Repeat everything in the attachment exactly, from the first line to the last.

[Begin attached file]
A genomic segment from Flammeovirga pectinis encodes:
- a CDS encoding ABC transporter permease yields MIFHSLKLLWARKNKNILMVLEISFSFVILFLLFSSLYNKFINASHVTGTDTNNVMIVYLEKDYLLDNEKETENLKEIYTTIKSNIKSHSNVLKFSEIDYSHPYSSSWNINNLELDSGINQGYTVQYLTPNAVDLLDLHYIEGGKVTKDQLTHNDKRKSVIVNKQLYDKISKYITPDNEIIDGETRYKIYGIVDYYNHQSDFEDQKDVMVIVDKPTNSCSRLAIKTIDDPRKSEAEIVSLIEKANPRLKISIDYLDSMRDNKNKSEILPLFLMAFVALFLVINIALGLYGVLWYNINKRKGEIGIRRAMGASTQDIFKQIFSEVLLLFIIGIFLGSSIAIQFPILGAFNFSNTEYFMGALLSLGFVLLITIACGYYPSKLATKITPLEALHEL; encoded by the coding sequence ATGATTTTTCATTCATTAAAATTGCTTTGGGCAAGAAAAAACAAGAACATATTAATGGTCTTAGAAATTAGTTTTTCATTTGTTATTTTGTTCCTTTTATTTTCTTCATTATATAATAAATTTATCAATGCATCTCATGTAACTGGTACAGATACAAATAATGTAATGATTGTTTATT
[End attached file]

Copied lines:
A genomic segment from Flammeovirga pectinis encodes:
- a CDS encoding ABC transporter permease yields MIFHSLKLLWARKNKNILMVLEISFSFVILFLLFSSLYNKFINASHVTGTDTNNVMIVYLEKDYLLDNEKETENLKEIYTTIKSNIKSHSNVLKFSEIDYSHPYSSSWNINNLELDSGINQGYTVQYLTPNAVDLLDLHYIEGGKVTKDQLTHNDKRKSVIVNKQLYDKISKYITPDNEIIDGETRYKIYGIVDYYNHQSDFEDQKDVMVIVDKPTNSCSRLAIKTIDDPRKSEAEIVSLIEKANPRLKISIDYLDSMRDNKNKSEILPLFLMAFVALFLVINIALGLYGVLWYNINKRKGEIGIRRAMGASTQDIFKQIFSEVLLLFIIGIFLGSSIAIQFPILGAFNFSNTEYFMGALLSLGFVLLITIACGYYPSKLATKITPLEALHEL; encoded by the coding sequence ATGATTTTTCATTCATTAAAATTGCTTTGGGCAAGAAAAAACAAGAACATATTAATGGTCTTAGAAATTAGTTTTTCATTTGTTATTTTGTTCCTTTTATTTTCTTCATTATATAATAAATTTATCAATGCATCTCATGTAACTGGTACAGATACAAATAATGTAATGATTGTTTATT